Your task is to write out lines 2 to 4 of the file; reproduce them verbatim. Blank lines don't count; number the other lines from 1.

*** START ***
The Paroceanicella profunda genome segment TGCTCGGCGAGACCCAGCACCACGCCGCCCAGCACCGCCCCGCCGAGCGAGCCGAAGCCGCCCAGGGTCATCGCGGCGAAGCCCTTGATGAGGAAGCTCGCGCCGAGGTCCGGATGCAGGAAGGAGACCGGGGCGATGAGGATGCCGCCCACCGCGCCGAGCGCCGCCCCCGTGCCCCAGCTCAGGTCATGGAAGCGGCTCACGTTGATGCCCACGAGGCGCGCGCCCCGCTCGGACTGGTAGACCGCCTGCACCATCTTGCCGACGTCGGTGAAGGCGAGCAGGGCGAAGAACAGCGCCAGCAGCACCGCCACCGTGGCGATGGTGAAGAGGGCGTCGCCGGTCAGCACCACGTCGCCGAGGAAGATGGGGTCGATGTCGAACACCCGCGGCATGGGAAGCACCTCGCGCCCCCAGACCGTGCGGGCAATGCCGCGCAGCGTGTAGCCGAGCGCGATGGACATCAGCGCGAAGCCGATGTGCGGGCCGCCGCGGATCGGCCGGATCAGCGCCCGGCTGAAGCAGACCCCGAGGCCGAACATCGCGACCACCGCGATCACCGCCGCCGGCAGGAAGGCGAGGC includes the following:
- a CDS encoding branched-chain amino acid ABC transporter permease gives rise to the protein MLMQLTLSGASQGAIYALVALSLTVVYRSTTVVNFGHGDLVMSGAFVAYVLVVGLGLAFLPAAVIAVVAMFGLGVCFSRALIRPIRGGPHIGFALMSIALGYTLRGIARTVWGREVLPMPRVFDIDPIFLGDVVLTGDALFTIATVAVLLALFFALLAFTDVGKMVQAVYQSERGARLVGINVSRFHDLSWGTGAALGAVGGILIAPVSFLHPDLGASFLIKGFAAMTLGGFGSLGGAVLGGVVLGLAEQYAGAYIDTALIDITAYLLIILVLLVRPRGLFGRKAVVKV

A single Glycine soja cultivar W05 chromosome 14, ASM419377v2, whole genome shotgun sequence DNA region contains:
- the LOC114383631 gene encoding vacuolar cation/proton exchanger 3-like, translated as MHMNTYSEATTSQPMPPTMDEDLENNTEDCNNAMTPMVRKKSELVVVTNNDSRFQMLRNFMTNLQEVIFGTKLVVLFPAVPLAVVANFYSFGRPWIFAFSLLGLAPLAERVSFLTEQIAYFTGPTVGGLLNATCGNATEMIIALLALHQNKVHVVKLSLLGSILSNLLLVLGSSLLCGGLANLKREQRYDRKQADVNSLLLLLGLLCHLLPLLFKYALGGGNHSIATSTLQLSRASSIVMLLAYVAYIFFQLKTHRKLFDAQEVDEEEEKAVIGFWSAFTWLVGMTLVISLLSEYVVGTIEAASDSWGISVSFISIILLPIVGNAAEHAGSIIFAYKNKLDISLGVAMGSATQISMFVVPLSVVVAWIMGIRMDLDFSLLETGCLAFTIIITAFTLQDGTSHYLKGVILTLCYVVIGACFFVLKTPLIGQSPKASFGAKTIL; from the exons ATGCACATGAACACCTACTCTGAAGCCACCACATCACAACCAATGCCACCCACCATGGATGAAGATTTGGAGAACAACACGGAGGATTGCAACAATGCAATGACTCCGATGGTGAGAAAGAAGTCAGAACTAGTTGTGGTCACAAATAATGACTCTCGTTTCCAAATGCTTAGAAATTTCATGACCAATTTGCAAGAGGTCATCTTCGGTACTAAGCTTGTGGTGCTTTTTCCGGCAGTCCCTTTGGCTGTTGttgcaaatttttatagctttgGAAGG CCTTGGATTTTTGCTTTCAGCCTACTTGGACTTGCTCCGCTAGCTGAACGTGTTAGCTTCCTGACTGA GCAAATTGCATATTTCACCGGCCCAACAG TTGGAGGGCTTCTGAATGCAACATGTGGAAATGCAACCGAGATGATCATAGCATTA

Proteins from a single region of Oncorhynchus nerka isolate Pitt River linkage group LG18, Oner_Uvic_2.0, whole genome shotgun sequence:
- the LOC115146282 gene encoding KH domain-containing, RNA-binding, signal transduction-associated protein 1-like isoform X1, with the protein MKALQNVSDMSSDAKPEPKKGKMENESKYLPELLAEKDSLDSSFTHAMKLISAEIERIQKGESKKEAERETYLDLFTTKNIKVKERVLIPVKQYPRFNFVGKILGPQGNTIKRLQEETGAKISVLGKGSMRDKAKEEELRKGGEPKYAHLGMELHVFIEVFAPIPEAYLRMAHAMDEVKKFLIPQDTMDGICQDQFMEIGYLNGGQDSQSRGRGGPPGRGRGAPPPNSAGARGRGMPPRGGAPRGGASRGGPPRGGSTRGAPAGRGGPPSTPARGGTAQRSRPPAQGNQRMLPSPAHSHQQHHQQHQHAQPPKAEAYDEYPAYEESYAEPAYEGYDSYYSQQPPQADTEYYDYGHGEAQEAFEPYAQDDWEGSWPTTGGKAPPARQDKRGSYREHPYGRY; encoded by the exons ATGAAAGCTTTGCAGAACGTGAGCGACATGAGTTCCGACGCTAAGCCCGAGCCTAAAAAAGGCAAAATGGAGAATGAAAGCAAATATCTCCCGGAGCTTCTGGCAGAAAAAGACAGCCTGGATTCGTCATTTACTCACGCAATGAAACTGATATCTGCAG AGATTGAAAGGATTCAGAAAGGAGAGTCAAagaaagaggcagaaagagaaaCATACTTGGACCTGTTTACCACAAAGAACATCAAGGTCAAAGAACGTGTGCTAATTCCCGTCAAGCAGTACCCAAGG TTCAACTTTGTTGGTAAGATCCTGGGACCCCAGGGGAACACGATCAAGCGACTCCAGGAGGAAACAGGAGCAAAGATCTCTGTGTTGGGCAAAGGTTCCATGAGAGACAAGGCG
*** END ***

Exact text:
- a CDS encoding branched-chain amino acid ABC transporter permease gives rise to the protein MLMQLTLSGASQGAIYALVALSLTVVYRSTTVVNFGHGDLVMSGAFVAYVLVVGLGLAFLPAAVIAVVAMFGLGVCFSRALIRPIRGGPHIGFALMSIALGYTLRGIARTVWGREVLPMPRVFDIDPIFLGDVVLTGDALFTIATVAVLLALFFALLAFTDVGKMVQAVYQSERGARLVGINVSRFHDLSWGTGAALGAVGGILIAPVSFLHPDLGASFLIKGFAAMTLGGFGSLGGAVLGGVVLGLAEQYAGAYIDTALIDITAYLLIILVLLVRPRGLFGRKAVVKV

A single Glycine soja cultivar W05 chromosome 14, ASM419377v2, whole genome shotgun sequence DNA region contains:
- the LOC114383631 gene encoding vacuolar cation/proton exchanger 3-like, translated as MHMNTYSEATTSQPMPPTMDEDLENNTEDCNNAMTPMVRKKSELVVVTNNDSRFQMLRNFMTNLQEVIFGTKLVVLFPAVPLAVVANFYSFGRPWIFAFSLLGLAPLAERVSFLTEQIAYFTGPTVGGLLNATCGNATEMIIALLALHQNKVHVVKLSLLGSILSNLLLVLGSSLLCGGLANLKREQRYDRKQADVNSLLLLLGLLCHLLPLLFKYALGGGNHSIATSTLQLSRASSIVMLLAYVAYIFFQLKTHRKLFDAQEVDEEEEKAVIGFWSAFTWLVGMTLVISLLSEYVVGTIEAASDSWGISVSFISIILLPIVGNAAEHAGSIIFAYKNKLDISLGVAMGSATQISMFVVPLSVVVAWIMGIRMDLDFSLLETGCLAFTIIITAFTLQDGTSHYLKGVILTLCYVVIGACFFVLKTPLIGQSPKASFGAKTIL; from the exons ATGCACATGAACACCTACTCTGAAGCCACCACATCACAACCAATGCCACCCACCATGGATGAAGATTTGGAGAACAACACGGAGGATTGCAACAATGCAATGACTCCGATGGTGAGAAAGAAGTCAGAACTAGTTGTGGTCACAAATAATGACTCTCGTTTCCAAATGCTTAGAAATTTCATGACCAATTTGCAAGAGGTCATCTTCGGTACTAAGCTTGTGGTGCTTTTTCCGGCAGTCCCTTTGGCTGTTGttgcaaatttttatagctttgGAAGG CCTTGGATTTTTGCTTTCAGCCTACTTGGACTTGCTCCGCTAGCTGAACGTGTTAGCTTCCTGACTGA GCAAATTGCATATTTCACCGGCCCAACAG TTGGAGGGCTTCTGAATGCAACATGTGGAAATGCAACCGAGATGATCATAGCATTA